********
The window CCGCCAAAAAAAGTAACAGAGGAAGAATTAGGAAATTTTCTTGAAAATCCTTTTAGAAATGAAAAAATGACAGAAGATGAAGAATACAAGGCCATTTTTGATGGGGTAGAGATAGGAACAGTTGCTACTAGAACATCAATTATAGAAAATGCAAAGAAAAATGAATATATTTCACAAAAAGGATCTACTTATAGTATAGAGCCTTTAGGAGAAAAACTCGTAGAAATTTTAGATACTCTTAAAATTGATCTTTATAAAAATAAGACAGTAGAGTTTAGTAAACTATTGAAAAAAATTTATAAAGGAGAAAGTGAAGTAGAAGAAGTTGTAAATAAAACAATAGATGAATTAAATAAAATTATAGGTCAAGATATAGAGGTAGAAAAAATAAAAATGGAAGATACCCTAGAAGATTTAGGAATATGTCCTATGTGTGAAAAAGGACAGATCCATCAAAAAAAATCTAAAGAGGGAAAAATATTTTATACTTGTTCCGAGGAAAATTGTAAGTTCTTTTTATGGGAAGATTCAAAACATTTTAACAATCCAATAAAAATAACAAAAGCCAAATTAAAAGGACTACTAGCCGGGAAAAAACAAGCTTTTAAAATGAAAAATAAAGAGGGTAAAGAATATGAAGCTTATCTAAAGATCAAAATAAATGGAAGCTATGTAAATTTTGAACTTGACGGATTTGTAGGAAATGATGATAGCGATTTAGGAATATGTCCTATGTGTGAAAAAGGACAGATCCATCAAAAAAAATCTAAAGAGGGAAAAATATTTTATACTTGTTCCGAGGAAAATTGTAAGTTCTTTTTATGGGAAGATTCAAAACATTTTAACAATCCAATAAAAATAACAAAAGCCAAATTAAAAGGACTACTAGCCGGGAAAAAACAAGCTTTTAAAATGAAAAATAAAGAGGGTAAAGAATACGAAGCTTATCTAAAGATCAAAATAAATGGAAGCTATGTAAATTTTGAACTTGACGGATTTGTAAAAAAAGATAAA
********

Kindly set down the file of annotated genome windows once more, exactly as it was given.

The window CCGCCAAAAAAAGTAACAGAGGAAGAATTAGGAAATTTTCTTGAAAATCCTTTTAGAAATGAAAAAATGACAGAAGATGAAGAATACAAGGCCATTTTTGATGGGGTAGAGATAGGAACAGTTGCTACTAGAACATCAATTATAGAAAATGCAAAGAAAAATGAATATATTTCACAAAAAGGATCTACTTATAGTATAGAGCCTTTAGGAGAAAAACTCGTAGAAATTTTAGATACTCTTAAAATTGATCTTTATAAAAATAAGACAGTAGAGTTTAGTAAACTATTGAAAAAAATTTATAAAGGAGAAAGTGAAGTAGAAGAAGTTGTAAATAAAACAATAGATGAATTAAATAAAATTATAGGTCAAGATATAGAGGTAGAAAAAATAAAAATGGAAGATACCCTAGAAGATTTAGGAATATGTCCTATGTGTGAAAAAGGACAGATCCATCAAAAAAAATCTAAAGAGGGAAAAATATTTTATACTTGTTCCGAGGAAAATTGTAAGTTCTTTTTATGGGAAGATTCAAAACATTTTAACAATCCAATAAAAATAACAAAAGCCAAATTAAAAGGACTACTAGCCGGGAAAAAACAAGCTTTTAAAATGAAAAATAAAGAGGGTAAAGAATATGAAGCTTATCTAAAGATCAAAATAAATGGAAGCTATGTAAATTTTGAACTTGACGGATTTGTAGGAAATGATGATAGCGATTTAGGAATATGTCCTATGTGTGAAAAAGGACAGATCCATCAAAAAAAATCTAAAGAGGGAAAAATATTTTATACTTGTTCCGAGGAAAATTGTAAGTTCTTTTTATGGGAAGATTCAAAACATTTTAACAATCCAATAAAAATAACAAAAGCCAAATTAAAAGGACTACTAGCCGGGAAAAAACAAGCTTTTAAAATGAAAAATAAAGAGGGTAAAGAATACGAAGCTTATCTAAAGATCAAAATAAATGGAAGCTATGTAAATTTTGAACTTGACGGATTTGTAAAAAAAGATAAA